Capri remains an enchanting island haven in the Bay of Naples. Its breathtaking caves, luxuriant vegetation and the charming narrow laneways of its small towns have attracted visitors for centuries. The best time to visit is spring (April to early July), or mid-autumn (October) after the summer crowds have ebbed away.
Already inhabited in the Old Stone Age, Capri was eventually occupied by the Greeks. In 29 b.C. the emperor Cesar Augustus visited Capri and he was struck by its beauty and bought it from the city of Neapolis (the ancient Naples) in exchange for the nearby isle of Ischia, which was larger and more fertile. Augustus is believed to have founded the world’s first palaeontological museum, in the Villa Augustus, to house fossils and the Stone Age artefacts unearthed by his workers.
His successor, Tiberius, lived on the island from 27 to 37 A.D. and he had twelve villas built : every villa was dedicated to a god of Olympus. He ruled his huge Roman empire from Villa Jovis, whose ruins are still on the Tiberius Mountain.
Geologically the island of Capri is the continuation of the Sorrento Peninsula, which is 5 km (3 miles) away. The origin of the name Capri comes from “kapros” which means a boar, because of these animals so frequent on the isle. Nature, history, celebrities and culture have made Capri one of the greatest tourist attractions in the world.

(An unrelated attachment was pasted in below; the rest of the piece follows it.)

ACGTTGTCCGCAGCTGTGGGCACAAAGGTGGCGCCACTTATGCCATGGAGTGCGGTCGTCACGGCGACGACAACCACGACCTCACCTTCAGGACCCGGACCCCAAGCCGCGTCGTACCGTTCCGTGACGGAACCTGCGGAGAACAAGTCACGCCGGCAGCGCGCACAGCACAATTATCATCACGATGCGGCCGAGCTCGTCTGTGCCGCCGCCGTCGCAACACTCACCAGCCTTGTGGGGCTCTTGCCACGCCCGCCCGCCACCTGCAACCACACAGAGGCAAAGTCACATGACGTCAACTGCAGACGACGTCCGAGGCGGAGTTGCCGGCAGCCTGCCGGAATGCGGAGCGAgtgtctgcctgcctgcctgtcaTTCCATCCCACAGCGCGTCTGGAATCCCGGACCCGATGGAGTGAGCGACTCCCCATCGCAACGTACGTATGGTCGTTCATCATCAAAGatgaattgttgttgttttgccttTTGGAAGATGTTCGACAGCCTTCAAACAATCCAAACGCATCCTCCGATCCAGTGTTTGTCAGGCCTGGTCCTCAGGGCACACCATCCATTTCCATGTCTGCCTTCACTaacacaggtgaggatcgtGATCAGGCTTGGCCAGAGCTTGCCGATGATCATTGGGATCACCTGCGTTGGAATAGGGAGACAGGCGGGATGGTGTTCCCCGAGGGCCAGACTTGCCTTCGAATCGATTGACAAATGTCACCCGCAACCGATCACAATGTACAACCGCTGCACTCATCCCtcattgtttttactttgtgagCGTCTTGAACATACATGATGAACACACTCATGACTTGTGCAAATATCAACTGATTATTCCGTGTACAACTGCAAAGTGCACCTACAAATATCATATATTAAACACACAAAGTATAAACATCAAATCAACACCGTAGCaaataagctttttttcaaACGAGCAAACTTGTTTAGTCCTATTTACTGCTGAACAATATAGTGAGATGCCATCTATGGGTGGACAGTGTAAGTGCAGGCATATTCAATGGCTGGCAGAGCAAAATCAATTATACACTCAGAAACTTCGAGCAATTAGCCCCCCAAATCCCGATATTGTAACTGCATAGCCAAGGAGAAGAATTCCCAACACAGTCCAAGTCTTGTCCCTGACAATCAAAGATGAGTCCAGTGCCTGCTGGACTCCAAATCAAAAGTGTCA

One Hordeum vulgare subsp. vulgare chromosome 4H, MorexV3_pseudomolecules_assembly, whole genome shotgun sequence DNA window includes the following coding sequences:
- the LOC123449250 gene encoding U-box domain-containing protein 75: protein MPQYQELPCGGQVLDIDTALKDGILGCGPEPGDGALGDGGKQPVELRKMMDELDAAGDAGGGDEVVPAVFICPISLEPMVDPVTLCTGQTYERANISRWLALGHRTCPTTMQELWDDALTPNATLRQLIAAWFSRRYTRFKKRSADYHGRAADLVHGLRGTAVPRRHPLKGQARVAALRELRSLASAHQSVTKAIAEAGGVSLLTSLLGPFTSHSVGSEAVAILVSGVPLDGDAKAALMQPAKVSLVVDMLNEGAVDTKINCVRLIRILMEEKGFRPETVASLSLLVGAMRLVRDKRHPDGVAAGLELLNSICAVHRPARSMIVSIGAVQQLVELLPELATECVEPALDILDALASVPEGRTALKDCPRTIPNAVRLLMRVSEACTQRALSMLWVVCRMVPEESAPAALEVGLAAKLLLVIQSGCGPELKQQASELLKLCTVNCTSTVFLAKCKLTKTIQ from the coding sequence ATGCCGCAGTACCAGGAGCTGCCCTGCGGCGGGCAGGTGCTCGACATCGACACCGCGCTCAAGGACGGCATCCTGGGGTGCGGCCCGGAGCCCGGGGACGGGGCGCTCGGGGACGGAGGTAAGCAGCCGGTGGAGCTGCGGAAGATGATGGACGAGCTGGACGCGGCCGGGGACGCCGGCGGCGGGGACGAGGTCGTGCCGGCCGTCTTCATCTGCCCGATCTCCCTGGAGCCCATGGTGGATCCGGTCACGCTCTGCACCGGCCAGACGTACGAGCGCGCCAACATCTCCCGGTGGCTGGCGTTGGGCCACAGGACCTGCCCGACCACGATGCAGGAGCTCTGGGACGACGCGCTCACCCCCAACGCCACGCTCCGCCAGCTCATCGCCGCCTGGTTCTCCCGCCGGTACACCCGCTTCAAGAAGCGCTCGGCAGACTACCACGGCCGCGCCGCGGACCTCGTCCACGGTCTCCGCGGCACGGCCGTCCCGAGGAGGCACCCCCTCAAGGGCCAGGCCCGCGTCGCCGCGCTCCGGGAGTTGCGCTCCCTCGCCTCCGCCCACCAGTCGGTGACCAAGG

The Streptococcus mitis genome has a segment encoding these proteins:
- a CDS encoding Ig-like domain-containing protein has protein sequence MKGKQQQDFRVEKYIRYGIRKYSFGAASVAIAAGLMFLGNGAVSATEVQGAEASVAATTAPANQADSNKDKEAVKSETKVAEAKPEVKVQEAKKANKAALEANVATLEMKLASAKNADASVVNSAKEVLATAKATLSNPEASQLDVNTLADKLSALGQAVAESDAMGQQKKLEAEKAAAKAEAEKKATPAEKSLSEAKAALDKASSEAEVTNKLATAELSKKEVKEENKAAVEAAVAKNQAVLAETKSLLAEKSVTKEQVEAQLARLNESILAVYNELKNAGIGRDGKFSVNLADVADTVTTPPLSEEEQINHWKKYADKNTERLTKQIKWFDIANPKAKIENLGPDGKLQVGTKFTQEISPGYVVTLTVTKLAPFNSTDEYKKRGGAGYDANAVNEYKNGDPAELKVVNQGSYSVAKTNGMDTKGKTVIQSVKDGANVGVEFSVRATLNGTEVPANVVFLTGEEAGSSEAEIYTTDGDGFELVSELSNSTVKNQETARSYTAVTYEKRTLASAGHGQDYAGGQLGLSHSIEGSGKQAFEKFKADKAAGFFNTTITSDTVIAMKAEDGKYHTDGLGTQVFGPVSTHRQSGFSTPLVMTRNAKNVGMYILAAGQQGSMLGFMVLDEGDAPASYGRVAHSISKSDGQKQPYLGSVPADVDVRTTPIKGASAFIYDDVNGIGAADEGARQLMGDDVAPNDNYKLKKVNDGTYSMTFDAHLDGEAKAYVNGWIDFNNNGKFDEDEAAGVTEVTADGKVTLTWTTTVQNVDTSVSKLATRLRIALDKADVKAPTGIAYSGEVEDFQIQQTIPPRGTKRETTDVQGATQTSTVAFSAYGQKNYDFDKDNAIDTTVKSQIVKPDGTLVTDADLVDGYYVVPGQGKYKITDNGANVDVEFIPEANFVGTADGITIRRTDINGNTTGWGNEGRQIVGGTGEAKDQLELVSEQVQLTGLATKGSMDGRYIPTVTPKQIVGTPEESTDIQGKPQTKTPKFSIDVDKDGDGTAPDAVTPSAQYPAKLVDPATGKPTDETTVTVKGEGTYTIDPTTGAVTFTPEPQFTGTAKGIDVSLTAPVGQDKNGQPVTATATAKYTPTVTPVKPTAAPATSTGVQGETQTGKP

The “Faraglioni Rocks”, (which are the symbol of the island), the main square “Piazza Umberto I” , (which has been called “the stage of the world” because a lot of famous personalities have been there), the “Gardens of Augustus” (with their colourful flowers and nice sea-view), the “Blue Grotto”, famous all over the world, make this island unique.
Capri’s craggy coast is studded with more than a dozen grottoes, most accessible and spectacular, but none as stunning as this, the “Blue Grotto”. Two Germans, writer Augustus Kopisch and painter Ernst Fries, are credited with discovering the grotto in 1826, but they merely rediscovered and renamed the “Grotta Gradola”, as locals had known it. Remains of Roman work inside, including a carved ledge towards the rear of the cave, were found later. It is believed the cave sank to its present height, about 15 to 20 metres below sea level, blocking every opening except the 1.3-metre-high entrance. This causes the refraction of sunlight off the sides of the cavity, creating the magical blue colour and a reflection of light off the white sandy bottom, giving anything below the surface a silvery glow. The grotto is closed if the sea is too choppy, so before making Your way there, check with the tourist office that it is open.